Despite trending higher due to a lower dollar and a midsession boost for wheat, grain markets ended the day mostly even-lower. The grain and soy markets surged Tuesday as the U.S. dollar dropped, then lost momentum early this morning before pulling higher before noon. In the closing hours, corn retreated from its midday gains. Bears may have found traction with the fine crop conditions and the substantial pull-back in wheat may have also added resistance. July corn closed even at $3.59/bushel Wednesday, and December settled .75 cents lower despite midday gains ending at $3.6575.
While soybeans started to inch higher today, they ended to the downside. The surprisingly slow planting progress on Monday’s Crop Progress report and yesterday’s dollar dive sent beans and meal sharply higher yesterday. Then, the bulls seemed to struggle to sustain the upward push early this morning before the soy complex headed higher just before noon Wednesday. Later in the day, however, the markets erased much of their gains. Wire service sources cited profit-taking for the drop. July soybean futures declined 5.5 cents to $9.3525/bushel at the close Wednesday, while July soyoil rose 0.56 cents to 34.73 cents/pound, and July meal rose $.90 to $302.70/ton.
Wheat futures traded higher yesterday likely on fund short covering and perhaps from talk of the Canadian wheat crop freeze. The wheat markets proved quite strong early Wednesday, with weak winter wheat condition ratings and the dollar breakdown appearing to spur fresh wheat buying. Traders cited technical selling for the late slide. July CBOT wheat futures moved 1.75 lower to $5.1075/bushel at the end of trading Wednesday, and July KC wheat fell 7.75 cents to $5.2925/bushel, and July MWE wheat sank 8.25 cent to $5.63.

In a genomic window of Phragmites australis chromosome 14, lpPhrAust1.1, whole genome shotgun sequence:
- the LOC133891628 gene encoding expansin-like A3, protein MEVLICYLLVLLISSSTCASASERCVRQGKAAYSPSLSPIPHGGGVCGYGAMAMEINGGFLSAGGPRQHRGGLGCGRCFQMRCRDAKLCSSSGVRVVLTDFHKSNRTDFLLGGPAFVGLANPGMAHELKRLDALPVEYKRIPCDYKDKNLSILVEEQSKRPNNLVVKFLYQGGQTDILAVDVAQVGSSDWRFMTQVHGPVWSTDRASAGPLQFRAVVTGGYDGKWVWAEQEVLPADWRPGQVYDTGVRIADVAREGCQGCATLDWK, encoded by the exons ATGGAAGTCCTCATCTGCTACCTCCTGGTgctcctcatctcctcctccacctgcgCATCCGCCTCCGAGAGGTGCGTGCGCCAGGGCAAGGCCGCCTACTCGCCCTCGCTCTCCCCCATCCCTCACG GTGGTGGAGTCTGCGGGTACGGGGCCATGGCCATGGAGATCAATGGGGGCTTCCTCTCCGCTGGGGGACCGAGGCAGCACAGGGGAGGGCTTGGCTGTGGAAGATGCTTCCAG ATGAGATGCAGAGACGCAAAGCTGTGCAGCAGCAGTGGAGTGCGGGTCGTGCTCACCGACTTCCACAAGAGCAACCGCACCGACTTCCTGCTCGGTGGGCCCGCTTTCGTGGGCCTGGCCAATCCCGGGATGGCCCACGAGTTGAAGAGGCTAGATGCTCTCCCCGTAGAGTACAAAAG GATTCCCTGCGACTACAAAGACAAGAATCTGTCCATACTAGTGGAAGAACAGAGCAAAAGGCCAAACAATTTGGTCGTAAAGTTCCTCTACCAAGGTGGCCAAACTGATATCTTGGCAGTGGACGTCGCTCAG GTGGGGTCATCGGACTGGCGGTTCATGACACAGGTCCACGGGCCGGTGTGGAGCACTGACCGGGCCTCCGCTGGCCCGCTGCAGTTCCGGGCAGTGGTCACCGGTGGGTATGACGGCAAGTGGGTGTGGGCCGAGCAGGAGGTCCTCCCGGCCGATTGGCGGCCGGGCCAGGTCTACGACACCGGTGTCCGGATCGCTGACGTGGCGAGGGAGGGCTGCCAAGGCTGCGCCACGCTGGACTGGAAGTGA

Bears seemed to have success Wednesday driving discounted cattle futures lower. Despite firm underlying beef demand that triggered CME gains early this week, dropping wholesale prices seem to be weighing down cattle futures as well as the cash market. Mixed-lower beef action Wednesday tended to encourage selling. August cattle futures declined 1.25 cents to 150.62 cents/pound, and December futures edged 1.28 cents lower to 153.67. Meanwhile, August feeder cattle futures fell 1.13 cents to 221.90 cents/pound, and November feeders slumped 1.35 to 217.87.
Hog futures headed lower again on Wednesday. While CME hogs performed well early this week, they proved unable to break out above major chart resistance at modestly higher levels. That technical failure, as well as persistent ideas about short-term seasonal weakness seemed to spark long liquidation and short selling Tuesday. Mixed-lower spot market quotes Tuesday afternoon seemed to portend Wednesday’s weakness. August hog futures declined 1.42 cents to 81.32 cents/pound at the close Wednesday, while December sank 1.27 to 68.02.
Cotton posted a belated Tuesday night bounce and continued higher during the day Wednesday. Recent news on exports and crop conditions, as well as Tuesday’s U.S. dollar plunge had seemingly done little to boost fiber prices. However, ICE cotton did firm yesterday afternoon and built upon that base last night. The fact that the new-crop December contract held at the pivotal 64.00-cent level may have triggered buying from technical and pragmatic traders looking for a short-term advance. Fresh dollar losses likely encouraged bulls as well. July cotton rallied 1.62 cents to 65.22 cents/pound late at the closing session Wednesday and December futures climbed 1.24 to 65.30.